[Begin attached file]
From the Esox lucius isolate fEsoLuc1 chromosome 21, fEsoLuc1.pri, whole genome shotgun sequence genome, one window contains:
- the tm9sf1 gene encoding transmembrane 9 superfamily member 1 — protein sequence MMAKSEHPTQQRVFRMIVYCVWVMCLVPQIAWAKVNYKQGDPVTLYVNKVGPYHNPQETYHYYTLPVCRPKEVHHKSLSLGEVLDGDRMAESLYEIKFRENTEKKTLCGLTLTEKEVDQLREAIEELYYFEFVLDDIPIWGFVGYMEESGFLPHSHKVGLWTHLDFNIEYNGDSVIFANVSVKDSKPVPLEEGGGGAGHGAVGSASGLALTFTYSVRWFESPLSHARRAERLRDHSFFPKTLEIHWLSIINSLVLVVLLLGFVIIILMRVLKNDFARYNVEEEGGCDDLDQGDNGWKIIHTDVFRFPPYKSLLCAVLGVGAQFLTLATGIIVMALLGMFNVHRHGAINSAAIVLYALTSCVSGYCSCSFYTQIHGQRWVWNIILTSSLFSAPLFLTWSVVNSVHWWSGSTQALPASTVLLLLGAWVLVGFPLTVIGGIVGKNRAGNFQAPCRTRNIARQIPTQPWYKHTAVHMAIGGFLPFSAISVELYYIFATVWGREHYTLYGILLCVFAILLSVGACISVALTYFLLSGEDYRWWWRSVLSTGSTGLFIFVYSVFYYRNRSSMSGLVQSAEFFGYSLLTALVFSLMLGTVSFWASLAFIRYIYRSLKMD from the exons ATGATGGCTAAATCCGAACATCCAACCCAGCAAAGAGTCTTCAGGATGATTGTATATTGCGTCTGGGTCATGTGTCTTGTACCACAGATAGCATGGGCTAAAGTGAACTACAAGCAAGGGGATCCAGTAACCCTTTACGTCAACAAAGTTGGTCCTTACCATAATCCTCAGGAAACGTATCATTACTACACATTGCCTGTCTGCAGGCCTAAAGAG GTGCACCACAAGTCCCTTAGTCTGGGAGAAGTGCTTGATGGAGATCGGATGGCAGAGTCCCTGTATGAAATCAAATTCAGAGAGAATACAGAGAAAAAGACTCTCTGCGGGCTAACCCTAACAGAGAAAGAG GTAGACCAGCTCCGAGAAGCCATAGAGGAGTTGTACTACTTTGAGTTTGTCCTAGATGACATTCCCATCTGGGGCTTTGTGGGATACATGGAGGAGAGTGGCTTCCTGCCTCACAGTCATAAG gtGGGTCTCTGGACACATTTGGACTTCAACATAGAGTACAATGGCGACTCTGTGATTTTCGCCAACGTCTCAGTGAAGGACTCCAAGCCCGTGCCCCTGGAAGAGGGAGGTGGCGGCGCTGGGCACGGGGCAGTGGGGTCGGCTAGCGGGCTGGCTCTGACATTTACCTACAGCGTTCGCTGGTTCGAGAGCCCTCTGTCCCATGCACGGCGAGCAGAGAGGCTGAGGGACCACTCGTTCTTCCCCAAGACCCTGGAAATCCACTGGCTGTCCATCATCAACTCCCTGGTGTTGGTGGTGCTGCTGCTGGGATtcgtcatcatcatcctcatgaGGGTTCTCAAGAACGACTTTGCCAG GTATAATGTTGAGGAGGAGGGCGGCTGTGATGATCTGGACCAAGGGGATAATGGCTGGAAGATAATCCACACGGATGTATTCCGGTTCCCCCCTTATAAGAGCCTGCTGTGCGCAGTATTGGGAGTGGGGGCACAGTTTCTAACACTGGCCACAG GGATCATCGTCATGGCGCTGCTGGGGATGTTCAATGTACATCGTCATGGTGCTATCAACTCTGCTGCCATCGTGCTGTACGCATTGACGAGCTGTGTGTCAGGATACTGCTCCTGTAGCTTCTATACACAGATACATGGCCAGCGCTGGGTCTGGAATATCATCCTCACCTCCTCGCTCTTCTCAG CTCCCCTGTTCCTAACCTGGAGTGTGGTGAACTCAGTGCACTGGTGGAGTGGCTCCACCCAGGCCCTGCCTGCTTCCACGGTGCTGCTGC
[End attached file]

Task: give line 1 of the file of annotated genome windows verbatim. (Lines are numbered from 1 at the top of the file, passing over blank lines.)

From the Esox lucius isolate fEsoLuc1 chromosome 21, fEsoLuc1.pri, whole genome shotgun sequence genome, one window contains: